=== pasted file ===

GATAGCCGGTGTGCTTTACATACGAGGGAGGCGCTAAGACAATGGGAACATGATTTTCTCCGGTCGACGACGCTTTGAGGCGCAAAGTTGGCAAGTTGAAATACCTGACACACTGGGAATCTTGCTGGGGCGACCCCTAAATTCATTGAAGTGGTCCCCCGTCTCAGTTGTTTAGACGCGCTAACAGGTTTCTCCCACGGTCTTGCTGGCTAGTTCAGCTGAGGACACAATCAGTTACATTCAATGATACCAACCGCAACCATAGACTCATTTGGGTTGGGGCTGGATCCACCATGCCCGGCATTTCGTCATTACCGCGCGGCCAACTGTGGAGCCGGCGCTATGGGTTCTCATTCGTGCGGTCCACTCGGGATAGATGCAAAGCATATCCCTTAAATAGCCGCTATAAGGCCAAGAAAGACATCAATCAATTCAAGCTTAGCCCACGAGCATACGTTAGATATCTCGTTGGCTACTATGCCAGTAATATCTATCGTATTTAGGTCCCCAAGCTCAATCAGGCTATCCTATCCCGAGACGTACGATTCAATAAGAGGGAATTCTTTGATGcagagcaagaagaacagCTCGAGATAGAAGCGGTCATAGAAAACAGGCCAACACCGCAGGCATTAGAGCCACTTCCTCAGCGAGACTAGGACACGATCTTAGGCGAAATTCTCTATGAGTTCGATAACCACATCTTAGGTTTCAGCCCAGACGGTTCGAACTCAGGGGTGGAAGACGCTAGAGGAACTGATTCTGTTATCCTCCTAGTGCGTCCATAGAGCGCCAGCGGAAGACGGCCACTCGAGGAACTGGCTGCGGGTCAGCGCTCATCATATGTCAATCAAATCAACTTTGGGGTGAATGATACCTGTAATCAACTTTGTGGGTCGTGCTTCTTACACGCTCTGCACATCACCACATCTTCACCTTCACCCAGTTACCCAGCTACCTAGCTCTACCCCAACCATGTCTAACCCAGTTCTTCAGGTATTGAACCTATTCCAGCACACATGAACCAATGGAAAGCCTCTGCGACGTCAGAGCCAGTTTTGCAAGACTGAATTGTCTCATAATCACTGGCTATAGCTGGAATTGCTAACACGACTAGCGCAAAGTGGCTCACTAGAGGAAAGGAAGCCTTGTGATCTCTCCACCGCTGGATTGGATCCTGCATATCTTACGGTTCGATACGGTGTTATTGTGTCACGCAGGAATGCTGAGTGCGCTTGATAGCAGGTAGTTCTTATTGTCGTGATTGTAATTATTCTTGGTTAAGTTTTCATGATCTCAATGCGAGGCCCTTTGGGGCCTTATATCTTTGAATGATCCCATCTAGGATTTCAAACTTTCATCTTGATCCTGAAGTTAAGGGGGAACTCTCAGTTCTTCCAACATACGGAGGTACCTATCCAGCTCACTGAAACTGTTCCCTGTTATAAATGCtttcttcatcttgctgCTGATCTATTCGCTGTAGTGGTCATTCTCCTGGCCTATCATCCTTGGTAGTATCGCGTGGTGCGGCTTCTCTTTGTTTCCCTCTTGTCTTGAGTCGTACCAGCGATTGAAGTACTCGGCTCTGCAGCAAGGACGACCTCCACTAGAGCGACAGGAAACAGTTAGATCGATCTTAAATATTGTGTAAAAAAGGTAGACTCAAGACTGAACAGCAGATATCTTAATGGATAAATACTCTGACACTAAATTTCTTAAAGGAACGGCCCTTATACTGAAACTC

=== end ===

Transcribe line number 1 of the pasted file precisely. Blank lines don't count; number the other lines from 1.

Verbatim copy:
GATAGCCGGTGTGCTTTACATACGAGGGAGGCGCTAAGACAATGGGAACATGATTTTCTCCGGTCGACGACGCTTTGAGGCGCAAAGTTGGCAAGTTGAAATACCTGACACACTGGGAATCTTGCTGGGGCGACCCCTAAATTCATTGAAGTGGTCCCCCGTCTCAGTTGTTTAGACGCGCTAACAGGTTTCTCCCACGGTCTTGCTGGCTAGTTCAGCTGAGGACACAATCAGTTACATTCAATGATACCAACCGCAACCATAGACTCATTTGGGTTGGGGCTGGATCCACCATGCCCGGCATTTCGTCATTACCGCGCGGCCAACTGTGGAGCCGGCGCTATGGGTTCTCATTCGTGCGGTCCACTCGGGATAGATGCAAAGCATATCCCTTAAATAGCCGCTATAAGGCCAAGAAAGACATCAATCAATTCAAGCTTAGCCCACGAGCATACGTTAGATATCTCGTTGGCTACTATGCCAGTAATATCTATCGTATTTAGGTCCCCAAGCTCAATCAGGCTATCCTATCCCGAGACGTACGATTCAATAAGAGGGAATTCTTTGATGcagagcaagaagaacagCTCGAGATAGAAGCGGTCATAGAAAACAGGCCAACACCGCAGGCATTAGAGCCACTTCCTCAGCGAGACTAGGACACGATCTTAGGCGAAATTCTCTATGAGTTCGATAACCACATCTTAGGTTTCAGCCCAGACGGTTCGAACTCAGGGGTGGAAGACGCTAGAGGAACTGATTCTGTTATCCTCCTAGTGCGTCCATAGAGCGCCAGCGGAAGACGGCCACTCGAGGAACTGGCTGCGGGTCAGCGCTCATCATATGTCAATCAAATCAACTTTGGGGTGAATGATACCTGTAATCAACTTTGTGGGTCGTGCTTCTTACACGCTCTGCACATCACCACATCTTCACCTTCACCCAGTTACCCAGCTACCTAGCTCTACCCCAACCATGTCTAACCCAGTTCTTCAGGTATTGAACCTATTCCAGCACACATGAACCAATGGAAAGCCTCTGCGACGTCAGAGCCAGTTTTGCAAGACTGAATTGTCTCATAATCACTGGCTATAGCTGGAATTGCTAACACGACTAGCGCAAAGTGGCTCACTAGAGGAAAGGAAGCCTTGTGATCTCTCCACCGCTGGATTGGATCCTGCATATCTTACGGTTCGATACGGTGTTATTGTGTCACGCAGGAATGCTGAGTGCGCTTGATAGCAGGTAGTTCTTATTGTCGTGATTGTAATTATTCTTGGTTAAGTTTTCATGATCTCAATGCGAGGCCCTTTGGGGCCTTATATCTTTGAATGATCCCATCTAGGATTTCAAACTTTCATCTTGATCCTGAAGTTAAGGGGGAACTCTCAGTTCTTCCAACATACGGAGGTACCTATCCAGCTCACTGAAACTGTTCCCTGTTATAAATGCtttcttcatcttgctgCTGATCTATTCGCTGTAGTGGTCATTCTCCTGGCCTATCATCCTTGGTAGTATCGCGTGGTGCGGCTTCTCTTTGTTTCCCTCTTGTCTTGAGTCGTACCAGCGATTGAAGTACTCGGCTCTGCAGCAAGGACGACCTCCACTAGAGCGACAGGAAACAGTTAGATCGATCTTAAATATTGTGTAAAAAAGGTAGACTCAAGACTGAACAGCAGATATCTTAATGGATAAATACTCTGACACTAAATTTCTTAAAGGAACGGCCCTTATACTGAAACTC